"You have to get out of here," she says tiredly, looking at the specks of her blood which cover the blanket and floor. "You can leave me alone for a little while."
"I can't," he insists, and slides to the floor, his back to the wall. She isn't sure whether he means leave her, or something else entirely.
In the dark, she thinks she can hear him shivering.
"Angel, what happened to the world?" He's standing dangerously close to the window, watching the sun rise on the dusty brown horizon. She's noticed that the sunrise always looks the same now—black giving way into brown. Never pink, or orange, or yellow, even.
His shoulders tense, but he doesn't answer. She rolls over onto her side, the bed springs protesting loudly beneath the thin little mattress. She's noticed the way he's started hunching again, keeping to the darkest shadows as if he wants to hide even from her. He reminds her of the man she knew when they first met, though she'd thought that man was dead.
"I used to be able to see, from my window at the compound." She props her chin up on one hand, her arm trembling with exhaustion. Her skin hurts all over, like it's been assaulted by a thousand invisible needles, and the air inside the little room is a damp kind of cold. "The sky isn't blue anymore."
"You dozed off again," he answers, as though he hasn't heard anything she's said. But there's a tinge of something in his voice, something dark and hurt. It's been haunting them for days now, but she doesn't have the energy to wrestle it out of him. "Are you feeling any better?"
"Angel." She tries to sound insistent, but her voice is swallowed by another fit of coughing. Her hand comes away flecked with blood, and he moves back so fast that his shoulders hit the wall, surprising them both. He hardly ever touches her anymore, and she can't help but think that he was more comforting as her mystery guardian, before she knew for sure. They've fallen into a strange kind of limbo, and she wonders why. "The sky. What happened that made it not blue?"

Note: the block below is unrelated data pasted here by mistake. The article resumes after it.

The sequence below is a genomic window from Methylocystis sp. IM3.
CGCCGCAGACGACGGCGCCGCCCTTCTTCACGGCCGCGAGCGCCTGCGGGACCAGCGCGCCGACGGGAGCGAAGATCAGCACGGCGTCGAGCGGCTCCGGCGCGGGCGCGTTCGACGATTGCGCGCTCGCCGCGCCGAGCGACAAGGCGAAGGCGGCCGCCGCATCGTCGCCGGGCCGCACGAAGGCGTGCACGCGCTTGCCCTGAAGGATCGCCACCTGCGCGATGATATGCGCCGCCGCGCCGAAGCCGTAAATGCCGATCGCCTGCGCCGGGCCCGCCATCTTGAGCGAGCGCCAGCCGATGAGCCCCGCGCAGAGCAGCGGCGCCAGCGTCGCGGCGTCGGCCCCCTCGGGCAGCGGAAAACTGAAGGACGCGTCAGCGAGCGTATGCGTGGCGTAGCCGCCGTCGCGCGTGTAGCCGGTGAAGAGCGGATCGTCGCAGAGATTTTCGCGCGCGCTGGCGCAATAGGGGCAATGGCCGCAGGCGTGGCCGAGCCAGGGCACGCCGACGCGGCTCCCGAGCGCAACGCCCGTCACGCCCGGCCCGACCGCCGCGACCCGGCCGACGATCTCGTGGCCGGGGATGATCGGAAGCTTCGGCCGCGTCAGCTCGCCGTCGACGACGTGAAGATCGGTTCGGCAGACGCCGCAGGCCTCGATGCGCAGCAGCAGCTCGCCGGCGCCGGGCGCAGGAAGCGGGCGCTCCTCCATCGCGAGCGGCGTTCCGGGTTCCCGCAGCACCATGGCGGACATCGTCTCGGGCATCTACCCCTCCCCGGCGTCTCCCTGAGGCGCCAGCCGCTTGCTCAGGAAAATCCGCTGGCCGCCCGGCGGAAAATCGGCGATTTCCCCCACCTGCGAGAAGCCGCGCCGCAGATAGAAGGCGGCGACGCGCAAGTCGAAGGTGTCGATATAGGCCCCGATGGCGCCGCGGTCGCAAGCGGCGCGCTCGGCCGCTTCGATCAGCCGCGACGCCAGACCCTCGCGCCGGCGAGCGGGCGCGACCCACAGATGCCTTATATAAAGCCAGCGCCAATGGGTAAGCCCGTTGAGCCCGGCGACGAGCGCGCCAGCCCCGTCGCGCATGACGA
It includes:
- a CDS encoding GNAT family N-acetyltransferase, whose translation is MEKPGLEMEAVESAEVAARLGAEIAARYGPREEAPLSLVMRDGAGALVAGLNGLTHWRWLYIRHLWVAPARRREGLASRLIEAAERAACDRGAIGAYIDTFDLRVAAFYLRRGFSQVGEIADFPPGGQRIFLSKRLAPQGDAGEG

"Mistakes," he says, his voice a low growl. "Mistakes happened."
"We'll be ready to move out in a few hours," says Xander. Willow nods. Dawn gets the tight look that means she's hating every second, but won't say anything. He still half expects her to storm out, though she's grown past slamming doors and burning things.
"Good," says Willow, though her voice says it's anything but. "Be careful."
"Hey, I'm going with a guard of four Slayers," says Xander. His attempt at good humor falls flat. "We'll be fine. You'll see."
"They'll come for you," says Angel from his seat at the foot of her bed. His fingers play along the torn edge of a blanket, teasing the threads loose a few at a time and rolling them over his palm. She watches, mesmerized, wondering if he's aware he's even moving at all.